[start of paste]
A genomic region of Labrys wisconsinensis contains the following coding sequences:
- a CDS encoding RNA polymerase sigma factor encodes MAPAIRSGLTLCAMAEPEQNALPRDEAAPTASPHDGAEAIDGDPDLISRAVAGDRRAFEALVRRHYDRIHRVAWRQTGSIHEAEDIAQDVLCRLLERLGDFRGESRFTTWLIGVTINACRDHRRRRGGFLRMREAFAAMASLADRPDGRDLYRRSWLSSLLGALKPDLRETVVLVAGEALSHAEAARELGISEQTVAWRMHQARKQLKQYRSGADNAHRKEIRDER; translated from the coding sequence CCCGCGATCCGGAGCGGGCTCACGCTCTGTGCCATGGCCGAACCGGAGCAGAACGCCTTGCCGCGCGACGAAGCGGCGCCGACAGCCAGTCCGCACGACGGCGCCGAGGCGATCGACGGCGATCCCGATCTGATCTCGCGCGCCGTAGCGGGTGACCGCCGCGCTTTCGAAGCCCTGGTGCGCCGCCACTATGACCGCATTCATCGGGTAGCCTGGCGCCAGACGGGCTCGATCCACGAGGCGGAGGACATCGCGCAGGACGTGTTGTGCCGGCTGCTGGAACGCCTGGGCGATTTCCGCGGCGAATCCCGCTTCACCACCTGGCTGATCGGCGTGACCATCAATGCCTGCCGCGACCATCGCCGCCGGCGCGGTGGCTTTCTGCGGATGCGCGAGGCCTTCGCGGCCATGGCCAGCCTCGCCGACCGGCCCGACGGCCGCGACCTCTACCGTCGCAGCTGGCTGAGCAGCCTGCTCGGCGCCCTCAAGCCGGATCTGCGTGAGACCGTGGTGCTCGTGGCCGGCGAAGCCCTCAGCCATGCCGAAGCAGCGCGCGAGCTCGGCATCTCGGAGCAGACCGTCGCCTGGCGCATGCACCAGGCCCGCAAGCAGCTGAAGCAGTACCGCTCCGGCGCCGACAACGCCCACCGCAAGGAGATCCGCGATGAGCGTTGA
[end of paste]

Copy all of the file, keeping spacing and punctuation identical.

A genomic region of Labrys wisconsinensis contains the following coding sequences:
- a CDS encoding RNA polymerase sigma factor encodes MAPAIRSGLTLCAMAEPEQNALPRDEAAPTASPHDGAEAIDGDPDLISRAVAGDRRAFEALVRRHYDRIHRVAWRQTGSIHEAEDIAQDVLCRLLERLGDFRGESRFTTWLIGVTINACRDHRRRRGGFLRMREAFAAMASLADRPDGRDLYRRSWLSSLLGALKPDLRETVVLVAGEALSHAEAARELGISEQTVAWRMHQARKQLKQYRSGADNAHRKEIRDER; translated from the coding sequence CCCGCGATCCGGAGCGGGCTCACGCTCTGTGCCATGGCCGAACCGGAGCAGAACGCCTTGCCGCGCGACGAAGCGGCGCCGACAGCCAGTCCGCACGACGGCGCCGAGGCGATCGACGGCGATCCCGATCTGATCTCGCGCGCCGTAGCGGGTGACCGCCGCGCTTTCGAAGCCCTGGTGCGCCGCCACTATGACCGCATTCATCGGGTAGCCTGGCGCCAGACGGGCTCGATCCACGAGGCGGAGGACATCGCGCAGGACGTGTTGTGCCGGCTGCTGGAACGCCTGGGCGATTTCCGCGGCGAATCCCGCTTCACCACCTGGCTGATCGGCGTGACCATCAATGCCTGCCGCGACCATCGCCGCCGGCGCGGTGGCTTTCTGCGGATGCGCGAGGCCTTCGCGGCCATGGCCAGCCTCGCCGACCGGCCCGACGGCCGCGACCTCTACCGTCGCAGCTGGCTGAGCAGCCTGCTCGGCGCCCTCAAGCCGGATCTGCGTGAGACCGTGGTGCTCGTGGCCGGCGAAGCCCTCAGCCATGCCGAAGCAGCGCGCGAGCTCGGCATCTCGGAGCAGACCGTCGCCTGGCGCATGCACCAGGCCCGCAAGCAGCTGAAGCAGTACCGCTCCGGCGCCGACAACGCCCACCGCAAGGAGATCCGCGATGAGCGTTGA